In September and October 2007 I had the chance to head out west and ride two of the narrow gauge railroads in the Southwest.
On Saturday September 29, 2007 I was able to ride the Cumbres & Toltec Scenic Railroad that runs from Chama, New Mexico to Antonito, Colorado. The narrow gauge railroad runs through some very scenic areas plus it climbs some pretty tough grades. The day we rode we left Chama with a steam doubleheader. With a full train of passengers the doubleheader was necessary to make it up some of the stiff grades coming out of Chama up to Cumbres. Click Here to see Photos from Cumbres & Toltec
On Sunday September 30, 2007 I got the chance to ride the Durango & Silverton Narrow Gauge Railroad. When we left Durango, Colorado the temperature was only 31, but it was sunny and stayed that way the rest of the trip. The scenery on the Durango & Silverton is FANTASTIC. Plus when the train winds through the Vallay of the Lost Souls it is a sight to see. The town of Silverton is also a great place to visit. With alot of its western flair still in place it is a great place to eat lunch and spend some time before returning to Durango.
#487 our locomotive for the trip steams in the early morning at Chama, NM
#484 the helper for our trip gets a fill up of water in Chama, NM
#487 gets topped off with coal
#484 sits by the old coaling tower which unfortunately is not used anymore.
#484 gets topped off with coal for its helper assignment
Our doubleheader is coupled together and ready to pull the train out of Chama
Doubleheader back together after crossing Lobato Trestle. Weight restrictions allow only one loco on the bridge at a time
Doubleheader working hard to climb the sometimes 4% grade up to Cumbres at over 10,000ft
After being cutoff the #484 sits on the wye track at Cumbres
A good old fashioned cattle drive on the plain. Any cattle left behind could die due to the large amounts of snow in the valley
At Osier the lunch stop. The east and westbound trains meet and are serviced while passengers enjoy an all-u-can eat lunch of turkey or meatloaf
Ready to depart the westbound train waits for the dining passengers to finish up dessert and head west for Antonito
#488 from the eastbound train passes on its way to the water tower.
Some scenery from the train. The Toltec Gorge just starting to see the Aspens turning to bright yellow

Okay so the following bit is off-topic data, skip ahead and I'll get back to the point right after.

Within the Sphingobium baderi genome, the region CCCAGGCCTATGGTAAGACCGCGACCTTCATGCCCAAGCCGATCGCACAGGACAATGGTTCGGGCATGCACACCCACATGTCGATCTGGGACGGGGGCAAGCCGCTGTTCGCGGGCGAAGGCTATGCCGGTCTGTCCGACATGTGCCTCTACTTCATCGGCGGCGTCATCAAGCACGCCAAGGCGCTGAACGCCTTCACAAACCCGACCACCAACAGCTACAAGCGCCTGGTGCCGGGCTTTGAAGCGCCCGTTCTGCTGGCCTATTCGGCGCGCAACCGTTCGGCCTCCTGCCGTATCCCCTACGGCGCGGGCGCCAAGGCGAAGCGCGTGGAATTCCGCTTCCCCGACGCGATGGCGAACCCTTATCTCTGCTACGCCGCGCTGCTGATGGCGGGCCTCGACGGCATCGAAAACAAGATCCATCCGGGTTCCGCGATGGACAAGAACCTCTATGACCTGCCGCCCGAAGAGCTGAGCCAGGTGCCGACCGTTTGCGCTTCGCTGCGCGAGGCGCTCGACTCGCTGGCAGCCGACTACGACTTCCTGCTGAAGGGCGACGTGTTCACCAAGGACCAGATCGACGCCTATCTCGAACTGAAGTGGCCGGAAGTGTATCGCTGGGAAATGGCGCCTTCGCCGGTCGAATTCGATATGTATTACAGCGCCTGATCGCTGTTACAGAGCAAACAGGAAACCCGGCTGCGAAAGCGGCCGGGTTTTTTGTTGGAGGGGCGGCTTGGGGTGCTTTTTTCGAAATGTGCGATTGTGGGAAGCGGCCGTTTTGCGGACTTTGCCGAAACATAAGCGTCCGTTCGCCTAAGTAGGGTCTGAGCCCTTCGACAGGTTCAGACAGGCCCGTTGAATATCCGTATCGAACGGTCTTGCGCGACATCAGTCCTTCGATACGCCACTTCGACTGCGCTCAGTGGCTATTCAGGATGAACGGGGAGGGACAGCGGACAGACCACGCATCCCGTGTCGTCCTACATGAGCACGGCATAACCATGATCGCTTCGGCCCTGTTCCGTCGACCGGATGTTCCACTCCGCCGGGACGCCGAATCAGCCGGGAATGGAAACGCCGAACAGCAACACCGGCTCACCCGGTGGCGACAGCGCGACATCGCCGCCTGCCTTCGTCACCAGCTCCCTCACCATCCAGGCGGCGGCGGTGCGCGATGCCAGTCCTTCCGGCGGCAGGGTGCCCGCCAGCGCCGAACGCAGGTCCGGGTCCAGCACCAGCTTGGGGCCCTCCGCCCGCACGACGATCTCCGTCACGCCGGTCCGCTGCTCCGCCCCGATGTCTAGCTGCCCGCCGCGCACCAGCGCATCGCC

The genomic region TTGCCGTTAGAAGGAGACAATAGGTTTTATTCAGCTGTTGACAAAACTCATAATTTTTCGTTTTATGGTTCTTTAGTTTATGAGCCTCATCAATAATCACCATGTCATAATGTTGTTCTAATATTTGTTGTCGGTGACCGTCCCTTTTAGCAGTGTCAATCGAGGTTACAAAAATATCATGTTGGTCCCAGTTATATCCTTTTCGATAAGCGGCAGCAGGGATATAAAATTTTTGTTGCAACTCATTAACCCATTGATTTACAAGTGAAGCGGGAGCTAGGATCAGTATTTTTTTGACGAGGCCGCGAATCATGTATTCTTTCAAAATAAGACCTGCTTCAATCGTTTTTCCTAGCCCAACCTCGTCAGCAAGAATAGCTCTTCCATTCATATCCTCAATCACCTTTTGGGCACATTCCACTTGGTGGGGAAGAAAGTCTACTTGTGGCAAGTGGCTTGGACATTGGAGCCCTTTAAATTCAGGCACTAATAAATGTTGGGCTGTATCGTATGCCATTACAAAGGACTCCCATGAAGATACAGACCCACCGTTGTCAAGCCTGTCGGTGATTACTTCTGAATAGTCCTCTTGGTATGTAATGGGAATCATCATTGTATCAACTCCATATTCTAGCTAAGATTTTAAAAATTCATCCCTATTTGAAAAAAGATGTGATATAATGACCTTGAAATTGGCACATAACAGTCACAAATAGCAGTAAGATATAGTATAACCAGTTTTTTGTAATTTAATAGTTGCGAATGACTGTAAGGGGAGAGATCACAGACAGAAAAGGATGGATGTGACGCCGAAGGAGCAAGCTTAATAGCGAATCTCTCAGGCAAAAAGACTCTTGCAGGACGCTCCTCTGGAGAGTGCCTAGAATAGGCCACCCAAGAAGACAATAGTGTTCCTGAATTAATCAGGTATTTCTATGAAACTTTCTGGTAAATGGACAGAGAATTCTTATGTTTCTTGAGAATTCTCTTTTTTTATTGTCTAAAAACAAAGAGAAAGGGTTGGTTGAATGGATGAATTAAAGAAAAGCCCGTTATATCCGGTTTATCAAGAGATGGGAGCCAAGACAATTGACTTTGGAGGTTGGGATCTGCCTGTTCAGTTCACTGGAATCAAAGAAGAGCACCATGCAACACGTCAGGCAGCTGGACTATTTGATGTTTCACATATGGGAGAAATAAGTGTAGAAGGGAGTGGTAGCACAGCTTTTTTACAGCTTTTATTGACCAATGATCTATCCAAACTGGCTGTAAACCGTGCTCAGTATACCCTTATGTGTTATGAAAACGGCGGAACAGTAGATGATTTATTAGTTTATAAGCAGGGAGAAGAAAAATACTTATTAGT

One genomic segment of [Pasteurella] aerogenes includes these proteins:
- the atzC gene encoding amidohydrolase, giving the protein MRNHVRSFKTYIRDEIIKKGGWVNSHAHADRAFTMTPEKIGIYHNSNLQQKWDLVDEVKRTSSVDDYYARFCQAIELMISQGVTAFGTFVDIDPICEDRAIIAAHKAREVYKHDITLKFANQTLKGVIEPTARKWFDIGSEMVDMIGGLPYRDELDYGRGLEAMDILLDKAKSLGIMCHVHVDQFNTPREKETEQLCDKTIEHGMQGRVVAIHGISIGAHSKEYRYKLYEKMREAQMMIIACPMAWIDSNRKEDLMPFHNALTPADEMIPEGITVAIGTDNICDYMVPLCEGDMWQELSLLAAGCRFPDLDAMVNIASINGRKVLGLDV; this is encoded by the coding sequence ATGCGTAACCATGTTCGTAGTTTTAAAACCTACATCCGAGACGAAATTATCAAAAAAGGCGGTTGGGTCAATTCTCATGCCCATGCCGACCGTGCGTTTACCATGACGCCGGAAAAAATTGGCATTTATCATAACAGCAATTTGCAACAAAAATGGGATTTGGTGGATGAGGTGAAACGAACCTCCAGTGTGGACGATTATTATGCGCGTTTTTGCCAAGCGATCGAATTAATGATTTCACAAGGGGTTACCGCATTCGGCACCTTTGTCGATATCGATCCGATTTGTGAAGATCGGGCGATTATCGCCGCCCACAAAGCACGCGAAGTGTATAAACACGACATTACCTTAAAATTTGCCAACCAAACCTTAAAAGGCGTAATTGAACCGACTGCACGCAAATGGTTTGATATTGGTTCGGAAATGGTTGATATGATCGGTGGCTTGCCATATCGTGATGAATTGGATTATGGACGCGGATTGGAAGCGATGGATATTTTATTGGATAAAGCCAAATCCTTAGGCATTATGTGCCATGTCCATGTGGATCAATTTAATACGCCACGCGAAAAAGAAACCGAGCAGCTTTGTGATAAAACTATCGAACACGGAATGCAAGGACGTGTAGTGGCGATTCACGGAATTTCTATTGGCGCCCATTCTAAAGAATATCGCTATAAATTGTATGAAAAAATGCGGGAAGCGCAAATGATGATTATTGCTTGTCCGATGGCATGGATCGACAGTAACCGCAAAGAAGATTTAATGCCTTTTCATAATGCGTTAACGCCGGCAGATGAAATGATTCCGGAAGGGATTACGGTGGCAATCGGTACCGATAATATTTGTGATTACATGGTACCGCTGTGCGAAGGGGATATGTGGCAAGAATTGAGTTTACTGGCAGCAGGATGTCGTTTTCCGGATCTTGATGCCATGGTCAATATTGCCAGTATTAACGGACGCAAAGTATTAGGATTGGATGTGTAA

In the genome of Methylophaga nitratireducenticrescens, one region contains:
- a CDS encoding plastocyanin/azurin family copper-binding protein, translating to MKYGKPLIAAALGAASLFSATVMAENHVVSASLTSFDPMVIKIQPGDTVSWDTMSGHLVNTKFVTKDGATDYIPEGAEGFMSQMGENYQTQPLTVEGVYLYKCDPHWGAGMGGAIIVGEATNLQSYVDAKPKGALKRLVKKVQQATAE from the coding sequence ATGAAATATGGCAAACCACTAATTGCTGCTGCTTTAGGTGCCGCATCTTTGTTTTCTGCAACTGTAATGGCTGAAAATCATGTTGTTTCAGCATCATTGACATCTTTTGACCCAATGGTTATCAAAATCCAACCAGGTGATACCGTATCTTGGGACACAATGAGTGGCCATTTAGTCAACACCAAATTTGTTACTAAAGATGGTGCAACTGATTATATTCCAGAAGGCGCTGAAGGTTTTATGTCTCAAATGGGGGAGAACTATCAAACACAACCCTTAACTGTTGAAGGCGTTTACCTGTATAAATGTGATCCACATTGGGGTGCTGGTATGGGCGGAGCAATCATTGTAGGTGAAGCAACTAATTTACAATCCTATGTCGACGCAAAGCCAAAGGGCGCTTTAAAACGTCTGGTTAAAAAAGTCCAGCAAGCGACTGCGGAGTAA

More scenes from the train. Splashes of yellow are the Aspens starting to turn. Unfortunately a cloudy day hid the sun and the bright colors
Getting closer to Antonito a lone water tower stands sentinel trackside
Arriving in Antonito, CO to a light drizzle the ride was complete. Now the bus ride back to Chama, NM
Back in Chama a doubleheader was ready for a Photo Special set to start that evening.
The depot at Durango, CO. The temperature on this sunny day was 31 degrees.
We would be riding in the open gondola. It was cool for the first part of the trip, but eventually it warmed up and the jackets came off.
Some beautiful scenery not to far out of Durango, CO
"Riding the Rim" as the train nears the bridge over the Los Animos River.
Still on the edge of the cliff the narrow gauge train eases through
The locomotive "blows down" as it crosses the trestle over the Los Animos River and the Valley of the Lost Souls
After coming down from the cliffs much of trip runs alongside the river with great scenery
Stunning scenery from the train to Silverton, CO
Words at times can't describe the beauty of the area
Coming into Silverton, CO an abandoned mine greets the train
The trains pretty much pull up right onto Main Street in Silverton, CO Then it will back out and be turned and serviced
Main Street in Silverton, CO it is also the only paved one in town.
More spectacular scenery from the return trip to Durango, CO
All in All both the Cumbres & Toltec and Durango & Silverton Narrow Gauge railroads were definitely worth a visit and a ride. They both have there own personalities and specialites. If one is ever out to the southwest part of the USA make sure to visit these living and breathing museums of narrow gauge railroading.
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All Photos above were taken by Keith Schmidt Copyright 2007
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